Mentoring to impact three generations
Teen Trendsetters is a reading mentoring program for first, second, and third graders who are reading half a year or more behind their grade level. These struggling readers are assigned a teen mentor from middle and high school who meets with them weekly, and they work together to improve reading.
The program also engages the mentees’ parents, who sign a contract agreeing to read with their child at least twice a week. To help encourage their continued learning at home with their parents, the mentees also receive a home library over the course of the school year. We also provide information to parents who might want to improve their own literacy skills.
The Barbara Bush Foundation provides training for both teen mentors and program advisors on age-appropriate books for mentees, and a high-quality mentoring guide for the teens with evidence-based strategies to help mentees learn to read.
PARENTS OF MENTEES:
engages them to read with their child and provides necessary support
increases their literacy skills in order to keep up with their peers
encourages leadership and the value of continued education
The Barbara Bush Foundation supports Teen Trendsetters programs because they are proven to improve literacy skills and reach learners across three generations.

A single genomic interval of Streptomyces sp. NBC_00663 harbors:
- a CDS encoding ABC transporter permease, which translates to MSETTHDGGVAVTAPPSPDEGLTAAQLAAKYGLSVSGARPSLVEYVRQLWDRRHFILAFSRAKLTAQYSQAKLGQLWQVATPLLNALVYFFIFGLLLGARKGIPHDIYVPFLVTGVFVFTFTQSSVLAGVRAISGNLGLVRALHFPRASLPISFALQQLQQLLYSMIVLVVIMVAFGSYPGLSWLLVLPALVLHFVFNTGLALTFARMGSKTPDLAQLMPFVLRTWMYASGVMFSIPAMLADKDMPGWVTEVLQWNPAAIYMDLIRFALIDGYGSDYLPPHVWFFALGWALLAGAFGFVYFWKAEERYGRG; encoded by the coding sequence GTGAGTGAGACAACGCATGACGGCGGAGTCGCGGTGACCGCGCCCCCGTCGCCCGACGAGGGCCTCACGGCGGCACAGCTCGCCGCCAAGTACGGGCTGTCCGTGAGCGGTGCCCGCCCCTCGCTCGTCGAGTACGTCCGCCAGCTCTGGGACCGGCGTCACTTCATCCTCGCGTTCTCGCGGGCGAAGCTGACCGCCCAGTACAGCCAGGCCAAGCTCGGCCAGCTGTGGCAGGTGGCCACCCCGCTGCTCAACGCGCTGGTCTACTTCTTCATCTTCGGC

Most dramatically, it is a lifeline for mentees who may otherwise slip even further behind their grade level. But teen mentors also report learning just as much from the program. As teen mentor Ciara said, “I didn’t expect to learn from them as much as I did. It was such a wonderful surprise.” Mentees’ parents also benefit from the personalized support for their child and their own dedication to reading with their child at home.
"Reading helps us grow, head and heart."
In 2017-2018, a third-party evaluation of Teen Trendsetters programs revealed several key results:
- Children’s reading skills increased 1.14 grade levels in seven months, which is 39% more growth than expected for the average student.
- 44% of teen mentors reported that the program helped them improve their own reading skills.
Teen mentors also gained community service hours and reported improved leadership, communication, and teamwork skills. Additionally, teen mentors report that the program helped them prepare for college (70%) and future employment (87%). National data from 2017 also suggests that 69% of high school seniors attend a two- or four-year college after graduation, but 91.3% of high-school senior mentors planned on attending college. Of those, over 67% were receiving some type of scholarship.
impact of literacy
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